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Stark Raving Adders

Voices of Reason: Kate Beckinsale (left) and Joanna Lumley attempt to save the surly Starkadders in "Cold Comfort Farm."

'Cold Comfort Farm' takes aim at ripe literary pretensions past--and all too present

By Richard von Busack

THERE ARE a few quibbles to be made with John Schlesinger's faithful adaptation of Stella Gibbons' merciless 1932 literary satire Cold Comfort Farm. Robert Lockhart's twinkly soundtrack, for example, is there to convince us that the movie is all meant in fun. Elfine Starkadder, who the book tells us is a once-in-a-century stunner, is played by Maria Miles, who is merely good-looking.

If only the artistic themes Stella Gibbons had skewered occurred once in a century as well, but they are as healthy as they were in 1936--or healthier. In her novel, Gibbons took aim at some specific targets--not D.H. Lawrence and Thomas Hardy per se, and certainly not William Faulkner, but the since-forgotten writers who were influenced by them. She was specifically going after all of those countless reams of writing described by Vladimir Nabokov as taking place in "gaunt and arid surroundings ... set forth in short, strong, 'realistic' sentences--'He acts crazy. We all act crazy, I guess. I guess God acts crazy.' "

Especially timely is the way Cold Comfort Farm lampoons childhood trauma as an excuse for manipulation and misbehavior. Here, on screen at last, is elderly Aunt Ada Doom (Sheila Burrell), empress of the repressed-memory sufferers, a basket case ever since, as a little girl, "I saw something nasty in the woodshed!" The peculiarly ringing phrase--one has heard it in real-life variations so many, many times--is Gibbons' contribution to the Oxford Book of Quotations.

By losing her parents, Jane Austen­loving Flora Poste (Kate Beckinsale) has gained a meager annuity, which she decides to stretch by imposing herself on relatives. The best of a bad lot of potential imposees are her cousins, the Starkadders of gloomy Cold Comfort Farm in Howling, Sussex. Flora spends a season with this unforgettable nest of alternately terse and fancy-talking tillers of the soil.

Uncle Amos, lay preacher of the Quivering Brethren, devotes his Sundays to scaring his sinning flock into Parkinsonian tremors. Ian McKellen's Amos flashes a false smile as he lets his congregation know the bad news: There will be no butter waiting for them in Hell. The Byronic, tortured Cousin Seth (Rufus Sewell) knows what blood-suckers women are, ever since he learned it at the movies. The hired hand, the decrepit rural fossil Adam Lambsbreath (Freddie Jones), washes the dishes with a twig, in the time-honored fashion of his people, scoffing at the newfangled notion of a dish mop.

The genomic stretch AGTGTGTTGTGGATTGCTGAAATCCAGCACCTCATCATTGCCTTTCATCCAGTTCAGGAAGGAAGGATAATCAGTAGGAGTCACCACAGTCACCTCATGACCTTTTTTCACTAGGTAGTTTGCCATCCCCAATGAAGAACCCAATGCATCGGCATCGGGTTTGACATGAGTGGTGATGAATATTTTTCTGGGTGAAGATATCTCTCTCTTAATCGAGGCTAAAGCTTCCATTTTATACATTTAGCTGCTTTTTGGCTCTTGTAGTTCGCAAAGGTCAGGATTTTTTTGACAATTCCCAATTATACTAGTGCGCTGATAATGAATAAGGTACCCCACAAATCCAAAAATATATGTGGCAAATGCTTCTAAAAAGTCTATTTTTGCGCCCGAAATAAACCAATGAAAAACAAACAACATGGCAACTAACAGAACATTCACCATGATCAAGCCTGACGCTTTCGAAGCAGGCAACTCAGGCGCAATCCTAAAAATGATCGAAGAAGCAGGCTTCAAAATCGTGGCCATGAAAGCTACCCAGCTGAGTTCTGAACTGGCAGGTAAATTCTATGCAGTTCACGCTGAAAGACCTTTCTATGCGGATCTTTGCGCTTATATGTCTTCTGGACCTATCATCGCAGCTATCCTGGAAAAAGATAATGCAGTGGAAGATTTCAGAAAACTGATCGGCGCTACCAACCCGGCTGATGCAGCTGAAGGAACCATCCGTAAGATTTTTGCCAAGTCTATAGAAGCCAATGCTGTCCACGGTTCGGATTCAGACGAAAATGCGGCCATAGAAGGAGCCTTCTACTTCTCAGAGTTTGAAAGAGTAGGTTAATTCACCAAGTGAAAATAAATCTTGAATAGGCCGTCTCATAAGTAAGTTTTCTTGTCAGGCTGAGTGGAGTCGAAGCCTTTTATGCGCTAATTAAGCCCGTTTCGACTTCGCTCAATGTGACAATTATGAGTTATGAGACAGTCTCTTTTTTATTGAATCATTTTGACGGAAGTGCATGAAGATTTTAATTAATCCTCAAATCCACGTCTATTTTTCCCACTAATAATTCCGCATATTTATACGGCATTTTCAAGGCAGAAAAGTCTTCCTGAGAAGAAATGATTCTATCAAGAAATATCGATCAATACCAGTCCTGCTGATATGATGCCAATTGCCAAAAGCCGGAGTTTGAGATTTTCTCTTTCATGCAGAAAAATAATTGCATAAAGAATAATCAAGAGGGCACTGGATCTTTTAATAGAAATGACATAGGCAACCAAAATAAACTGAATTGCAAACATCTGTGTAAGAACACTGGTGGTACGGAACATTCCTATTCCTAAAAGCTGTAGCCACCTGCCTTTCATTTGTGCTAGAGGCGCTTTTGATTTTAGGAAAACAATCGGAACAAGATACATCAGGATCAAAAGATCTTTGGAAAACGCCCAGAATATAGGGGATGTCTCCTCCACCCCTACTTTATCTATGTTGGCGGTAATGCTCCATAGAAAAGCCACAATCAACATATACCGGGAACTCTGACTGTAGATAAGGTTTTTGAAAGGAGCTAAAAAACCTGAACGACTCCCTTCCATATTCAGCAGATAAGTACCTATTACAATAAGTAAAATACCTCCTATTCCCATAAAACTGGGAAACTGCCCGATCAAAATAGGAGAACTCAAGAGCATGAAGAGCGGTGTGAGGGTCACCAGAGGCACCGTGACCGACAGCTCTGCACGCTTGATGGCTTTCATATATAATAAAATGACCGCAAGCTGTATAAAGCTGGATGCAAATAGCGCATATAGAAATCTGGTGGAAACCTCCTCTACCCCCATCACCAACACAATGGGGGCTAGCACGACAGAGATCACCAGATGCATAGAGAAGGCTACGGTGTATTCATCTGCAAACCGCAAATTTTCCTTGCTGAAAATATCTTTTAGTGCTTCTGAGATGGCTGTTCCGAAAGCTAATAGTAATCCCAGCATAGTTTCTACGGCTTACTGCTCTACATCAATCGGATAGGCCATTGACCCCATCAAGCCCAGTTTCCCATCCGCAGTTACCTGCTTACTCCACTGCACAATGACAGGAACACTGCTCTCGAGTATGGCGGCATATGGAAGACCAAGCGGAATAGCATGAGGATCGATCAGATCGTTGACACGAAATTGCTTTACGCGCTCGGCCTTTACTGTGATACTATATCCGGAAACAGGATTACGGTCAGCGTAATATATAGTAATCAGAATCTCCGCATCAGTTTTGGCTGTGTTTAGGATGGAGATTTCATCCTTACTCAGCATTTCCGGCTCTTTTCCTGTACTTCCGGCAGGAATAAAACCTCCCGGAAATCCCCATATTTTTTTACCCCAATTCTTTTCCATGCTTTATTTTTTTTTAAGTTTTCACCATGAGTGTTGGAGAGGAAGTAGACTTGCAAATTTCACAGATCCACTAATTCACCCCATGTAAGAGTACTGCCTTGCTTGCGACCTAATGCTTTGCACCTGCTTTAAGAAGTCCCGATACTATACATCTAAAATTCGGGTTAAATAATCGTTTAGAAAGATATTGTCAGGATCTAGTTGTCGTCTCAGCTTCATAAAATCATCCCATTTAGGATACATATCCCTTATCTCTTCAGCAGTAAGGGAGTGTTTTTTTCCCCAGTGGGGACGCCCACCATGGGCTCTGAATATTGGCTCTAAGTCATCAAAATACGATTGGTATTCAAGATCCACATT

As a modern, brittle Londoner with no patience for naturalism, Flora feels that all the denizens really need to lift the ancestral curse is a bath and a psychiatrist. Aiding Flora's efforts to bring daylight into the cursed recesses of the Starkadders' lives are Joanna Lumley as Mrs. Smiling, Flora's civilized chum, and a variety of upper-class twits ("I say, this is all very Gothic, isn't it?," marvels one), including Steven Fry as a pesky, sweaty littérateur working on the ultimate revisionist history of the Brontës.

GIBBONS' SATIRE seems to be deathless. She was not just a bright writer blowing her nose on the last stage of romanticism; she was also a feminist who saw through the popular talk of the Life Force and the Call of the Blood (satirized here by the pregnant symbolism of the blooming sukebind) as a high-flown method of bamboozling women into the prone position.

Schlesinger, after grim hack work like Pacific Heights, bounces back with this rich and faithful framing. His version of the novel is a picturesque comedy, kept pastel and sunny and, at the end, after the notorious (if fictional) sukebind comes into bloom, flowery.

Likewise, the movie could have just as easily made it in black-and-white in Tulare with a soundtrack by American Music Club and Nebraska-era Bruce Springsteen. Oh, Lord, all those tedious musicians trying to translate their drug problems into lyrics about failed farms and Pentecostal wrath! You'll never be able to hear some sad-core country-folk again without thinking of the murmured phrase, "There have always been Starkadders at Cold Comfort Farm."

Cold Comfort Farm (PG; 95 min.), directed by John Schlesinger, written by Malcolm Bradbury, based on the novel by Stella Gibbons and starring Joanna Lumley, Kate Beckinsale and Ian McKellen.

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From the May 30-June 5, 1996 issue of Metro

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